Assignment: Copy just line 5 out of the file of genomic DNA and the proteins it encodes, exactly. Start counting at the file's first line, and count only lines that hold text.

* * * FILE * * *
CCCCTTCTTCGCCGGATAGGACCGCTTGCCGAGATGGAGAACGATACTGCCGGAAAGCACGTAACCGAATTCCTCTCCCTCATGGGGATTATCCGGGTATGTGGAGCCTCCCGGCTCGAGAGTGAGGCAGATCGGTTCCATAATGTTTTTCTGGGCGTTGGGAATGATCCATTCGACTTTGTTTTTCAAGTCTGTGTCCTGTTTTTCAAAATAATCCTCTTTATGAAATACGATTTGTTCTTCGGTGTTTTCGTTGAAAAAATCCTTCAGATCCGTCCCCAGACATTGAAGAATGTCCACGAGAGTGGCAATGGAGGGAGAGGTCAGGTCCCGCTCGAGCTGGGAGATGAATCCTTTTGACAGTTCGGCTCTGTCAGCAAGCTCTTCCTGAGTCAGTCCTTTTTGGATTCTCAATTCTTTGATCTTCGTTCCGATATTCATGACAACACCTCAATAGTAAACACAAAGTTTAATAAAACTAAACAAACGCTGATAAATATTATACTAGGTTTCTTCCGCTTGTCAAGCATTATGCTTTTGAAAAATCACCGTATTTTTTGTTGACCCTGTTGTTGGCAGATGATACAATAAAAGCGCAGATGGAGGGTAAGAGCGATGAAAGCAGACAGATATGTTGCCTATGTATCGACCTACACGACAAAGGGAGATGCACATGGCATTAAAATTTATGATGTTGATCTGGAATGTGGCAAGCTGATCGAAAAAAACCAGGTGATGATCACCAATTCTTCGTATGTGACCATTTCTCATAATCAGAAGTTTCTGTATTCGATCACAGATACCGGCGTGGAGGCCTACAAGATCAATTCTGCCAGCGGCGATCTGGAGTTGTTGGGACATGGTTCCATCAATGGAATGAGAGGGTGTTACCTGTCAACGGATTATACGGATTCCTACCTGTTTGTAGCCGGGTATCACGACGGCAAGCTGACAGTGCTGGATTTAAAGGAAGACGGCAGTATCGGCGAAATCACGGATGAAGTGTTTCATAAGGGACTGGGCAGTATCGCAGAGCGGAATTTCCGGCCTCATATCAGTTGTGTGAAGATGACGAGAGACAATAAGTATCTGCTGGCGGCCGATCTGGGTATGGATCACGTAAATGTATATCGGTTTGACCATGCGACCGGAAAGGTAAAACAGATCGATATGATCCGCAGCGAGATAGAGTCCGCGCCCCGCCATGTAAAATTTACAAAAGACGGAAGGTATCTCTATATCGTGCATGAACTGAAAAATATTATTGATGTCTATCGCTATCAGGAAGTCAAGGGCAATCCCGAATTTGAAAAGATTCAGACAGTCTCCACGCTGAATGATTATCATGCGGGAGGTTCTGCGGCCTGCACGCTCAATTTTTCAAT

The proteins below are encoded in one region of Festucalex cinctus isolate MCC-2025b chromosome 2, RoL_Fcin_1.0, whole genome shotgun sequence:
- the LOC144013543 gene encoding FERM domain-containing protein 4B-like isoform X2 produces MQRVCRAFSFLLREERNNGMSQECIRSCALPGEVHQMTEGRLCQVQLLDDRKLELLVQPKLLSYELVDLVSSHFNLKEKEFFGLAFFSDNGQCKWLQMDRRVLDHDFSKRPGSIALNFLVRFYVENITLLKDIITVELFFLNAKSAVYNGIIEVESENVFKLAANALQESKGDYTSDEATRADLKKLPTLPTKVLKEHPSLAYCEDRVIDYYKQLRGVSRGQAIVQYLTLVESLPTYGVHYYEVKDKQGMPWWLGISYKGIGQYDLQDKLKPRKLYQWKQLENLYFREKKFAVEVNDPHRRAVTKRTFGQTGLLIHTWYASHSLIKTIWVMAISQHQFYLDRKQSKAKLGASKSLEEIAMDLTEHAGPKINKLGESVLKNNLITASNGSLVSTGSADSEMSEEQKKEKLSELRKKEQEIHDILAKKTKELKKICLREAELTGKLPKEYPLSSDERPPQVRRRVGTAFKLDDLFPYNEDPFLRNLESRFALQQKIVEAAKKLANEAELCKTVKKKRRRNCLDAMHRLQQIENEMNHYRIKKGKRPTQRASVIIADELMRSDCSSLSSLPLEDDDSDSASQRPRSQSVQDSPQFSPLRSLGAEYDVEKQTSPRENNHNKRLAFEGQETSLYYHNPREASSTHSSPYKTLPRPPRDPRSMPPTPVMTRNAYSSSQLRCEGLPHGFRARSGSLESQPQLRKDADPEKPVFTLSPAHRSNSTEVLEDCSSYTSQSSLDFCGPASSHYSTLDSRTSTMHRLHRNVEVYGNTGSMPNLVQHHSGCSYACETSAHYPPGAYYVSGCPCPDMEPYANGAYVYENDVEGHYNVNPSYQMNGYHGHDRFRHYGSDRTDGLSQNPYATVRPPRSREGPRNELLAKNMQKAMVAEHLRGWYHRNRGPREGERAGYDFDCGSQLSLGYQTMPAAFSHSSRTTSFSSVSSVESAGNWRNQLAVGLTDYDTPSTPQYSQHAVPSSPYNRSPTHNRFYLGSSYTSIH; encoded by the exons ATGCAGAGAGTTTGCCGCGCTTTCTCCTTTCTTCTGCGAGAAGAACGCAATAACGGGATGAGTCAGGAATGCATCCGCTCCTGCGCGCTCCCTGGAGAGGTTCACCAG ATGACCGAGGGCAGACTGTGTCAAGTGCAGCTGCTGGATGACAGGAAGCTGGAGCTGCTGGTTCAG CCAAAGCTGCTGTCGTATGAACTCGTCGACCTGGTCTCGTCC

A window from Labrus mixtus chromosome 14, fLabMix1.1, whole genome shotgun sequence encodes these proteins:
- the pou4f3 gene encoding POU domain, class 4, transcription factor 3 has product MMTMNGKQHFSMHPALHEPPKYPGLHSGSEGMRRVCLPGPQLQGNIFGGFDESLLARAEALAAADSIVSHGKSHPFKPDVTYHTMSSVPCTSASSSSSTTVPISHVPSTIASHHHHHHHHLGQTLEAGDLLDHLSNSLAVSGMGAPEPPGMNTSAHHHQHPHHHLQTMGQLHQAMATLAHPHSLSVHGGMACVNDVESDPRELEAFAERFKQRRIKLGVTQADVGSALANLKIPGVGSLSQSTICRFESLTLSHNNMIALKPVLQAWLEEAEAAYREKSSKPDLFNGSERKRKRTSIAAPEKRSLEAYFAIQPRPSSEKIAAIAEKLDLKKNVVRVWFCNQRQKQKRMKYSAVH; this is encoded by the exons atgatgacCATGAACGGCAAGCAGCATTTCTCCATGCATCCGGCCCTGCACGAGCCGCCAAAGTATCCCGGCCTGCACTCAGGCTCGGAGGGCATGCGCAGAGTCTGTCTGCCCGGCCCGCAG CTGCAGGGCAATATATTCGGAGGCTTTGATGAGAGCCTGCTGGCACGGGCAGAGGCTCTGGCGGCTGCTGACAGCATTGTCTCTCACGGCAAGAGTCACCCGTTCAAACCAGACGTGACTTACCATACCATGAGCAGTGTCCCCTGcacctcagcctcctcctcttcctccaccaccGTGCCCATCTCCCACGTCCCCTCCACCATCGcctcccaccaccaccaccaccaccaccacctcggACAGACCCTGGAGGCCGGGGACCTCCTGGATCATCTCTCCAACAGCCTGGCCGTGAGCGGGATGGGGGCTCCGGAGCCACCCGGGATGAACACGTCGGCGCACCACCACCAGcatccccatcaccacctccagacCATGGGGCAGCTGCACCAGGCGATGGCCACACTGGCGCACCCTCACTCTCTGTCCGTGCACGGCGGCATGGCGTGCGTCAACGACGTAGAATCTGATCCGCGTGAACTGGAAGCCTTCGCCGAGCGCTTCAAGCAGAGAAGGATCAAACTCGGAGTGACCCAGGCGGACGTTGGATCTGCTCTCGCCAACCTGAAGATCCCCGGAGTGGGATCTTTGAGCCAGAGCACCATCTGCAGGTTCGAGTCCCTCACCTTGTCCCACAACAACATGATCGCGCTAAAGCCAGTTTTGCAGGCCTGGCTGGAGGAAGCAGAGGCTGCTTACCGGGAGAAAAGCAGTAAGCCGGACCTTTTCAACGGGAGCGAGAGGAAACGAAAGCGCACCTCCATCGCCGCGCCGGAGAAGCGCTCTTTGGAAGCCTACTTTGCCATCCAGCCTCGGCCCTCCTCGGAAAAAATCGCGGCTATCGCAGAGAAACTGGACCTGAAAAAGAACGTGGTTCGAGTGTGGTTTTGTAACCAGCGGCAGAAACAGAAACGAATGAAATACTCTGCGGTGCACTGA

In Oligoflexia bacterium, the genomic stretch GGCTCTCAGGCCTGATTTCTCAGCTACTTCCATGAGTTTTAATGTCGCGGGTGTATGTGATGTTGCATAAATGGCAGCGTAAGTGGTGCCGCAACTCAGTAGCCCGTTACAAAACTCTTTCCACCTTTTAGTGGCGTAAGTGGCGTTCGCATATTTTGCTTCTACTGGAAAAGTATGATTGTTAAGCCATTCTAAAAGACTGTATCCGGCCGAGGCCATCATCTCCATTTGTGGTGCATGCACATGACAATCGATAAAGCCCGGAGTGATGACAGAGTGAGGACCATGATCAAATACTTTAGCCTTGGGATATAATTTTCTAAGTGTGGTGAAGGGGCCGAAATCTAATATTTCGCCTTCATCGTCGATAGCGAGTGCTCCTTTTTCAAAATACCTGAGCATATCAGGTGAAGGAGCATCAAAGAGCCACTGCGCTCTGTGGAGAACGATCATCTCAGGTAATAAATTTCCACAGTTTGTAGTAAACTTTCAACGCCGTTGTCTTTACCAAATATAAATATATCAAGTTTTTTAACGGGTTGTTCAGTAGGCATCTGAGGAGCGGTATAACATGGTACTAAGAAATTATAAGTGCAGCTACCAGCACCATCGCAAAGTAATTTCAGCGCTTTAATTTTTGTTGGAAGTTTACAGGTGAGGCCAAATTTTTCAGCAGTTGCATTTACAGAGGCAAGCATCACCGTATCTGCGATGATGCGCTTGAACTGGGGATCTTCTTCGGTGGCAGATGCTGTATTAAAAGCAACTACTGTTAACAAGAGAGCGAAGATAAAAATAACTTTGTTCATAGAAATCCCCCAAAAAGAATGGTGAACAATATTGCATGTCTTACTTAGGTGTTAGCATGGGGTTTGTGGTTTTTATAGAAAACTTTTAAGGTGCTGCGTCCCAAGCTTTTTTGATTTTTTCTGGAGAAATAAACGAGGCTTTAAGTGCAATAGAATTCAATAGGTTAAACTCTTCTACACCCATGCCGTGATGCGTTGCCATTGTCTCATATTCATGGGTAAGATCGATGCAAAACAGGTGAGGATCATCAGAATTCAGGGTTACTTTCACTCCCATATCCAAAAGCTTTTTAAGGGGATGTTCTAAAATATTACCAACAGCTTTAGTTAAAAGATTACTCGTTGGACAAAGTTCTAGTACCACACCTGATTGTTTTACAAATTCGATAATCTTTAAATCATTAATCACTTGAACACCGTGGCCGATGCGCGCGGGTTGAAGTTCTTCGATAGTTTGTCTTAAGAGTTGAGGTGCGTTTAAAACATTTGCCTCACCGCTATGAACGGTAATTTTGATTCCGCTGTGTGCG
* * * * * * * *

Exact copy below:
- the pou4f3 gene encoding POU domain, class 4, transcription factor 3 has product MMTMNGKQHFSMHPALHEPPKYPGLHSGSEGMRRVCLPGPQLQGNIFGGFDESLLARAEALAAADSIVSHGKSHPFKPDVTYHTMSSVPCTSASSSSSTTVPISHVPSTIASHHHHHHHHLGQTLEAGDLLDHLSNSLAVSGMGAPEPPGMNTSAHHHQHPHHHLQTMGQLHQAMATLAHPHSLSVHGGMACVNDVESDPRELEAFAERFKQRRIKLGVTQADVGSALANLKIPGVGSLSQSTICRFESLTLSHNNMIALKPVLQAWLEEAEAAYREKSSKPDLFNGSERKRKRTSIAAPEKRSLEAYFAIQPRPSSEKIAAIAEKLDLKKNVVRVWFCNQRQKQKRMKYSAVH; this is encoded by the exons atgatgacCATGAACGGCAAGCAGCATTTCTCCATGCATCCGGCCCTGCACGAGCCGCCAAAGTATCCCGGCCTGCACTCAGGCTCGGAGGGCATGCGCAGAGTCTGTCTGCCCGGCCCGCAG CTGCAGGGCAATATATTCGGAGGCTTTGATGAGAGCCTGCTGGCACGGGCAGAGGCTCTGGCGGCTGCTGACAGCATTGTCTCTCACGGCAAGAGTCACCCGTTCAAACCAGACGTGACTTACCATACCATGAGCAGTGTCCCCTGcacctcagcctcctcctcttcctccaccaccGTGCCCATCTCCCACGTCCCCTCCACCATCGcctcccaccaccaccaccaccaccaccacctcggACAGACCCTGGAGGCCGGGGACCTCCTGGATCATCTCTCCAACAGCCTGGCCGTGAGCGGGATGGGGGCTCCGGAGCCACCCGGGATGAACACGTCGGCGCACCACCACCAGcatccccatcaccacctccagacCATGGGGCAGCTGCACCAGGCGATGGCCACACTGGCGCACCCTCACTCTCTGTCCGTGCACGGCGGCATGGCGTGCGTCAACGACGTAGAATCTGATCCGCGTGAACTGGAAGCCTTCGCCGAGCGCTTCAAGCAGAGAAGGATCAAACTCGGAGTGACCCAGGCGGACGTTGGATCTGCTCTCGCCAACCTGAAGATCCCCGGAGTGGGATCTTTGAGCCAGAGCACCATCTGCAGGTTCGAGTCCCTCACCTTGTCCCACAACAACATGATCGCGCTAAAGCCAGTTTTGCAGGCCTGGCTGGAGGAAGCAGAGGCTGCTTACCGGGAGAAAAGCAGTAAGCCGGACCTTTTCAACGGGAGCGAGAGGAAACGAAAGCGCACCTCCATCGCCGCGCCGGAGAAGCGCTCTTTGGAAGCCTACTTTGCCATCCAGCCTCGGCCCTCCTCGGAAAAAATCGCGGCTATCGCAGAGAAACTGGACCTGAAAAAGAACGTGGTTCGAGTGTGGTTTTGTAACCAGCGGCAGAAACAGAAACGAATGAAATACTCTGCGGTGCACTGA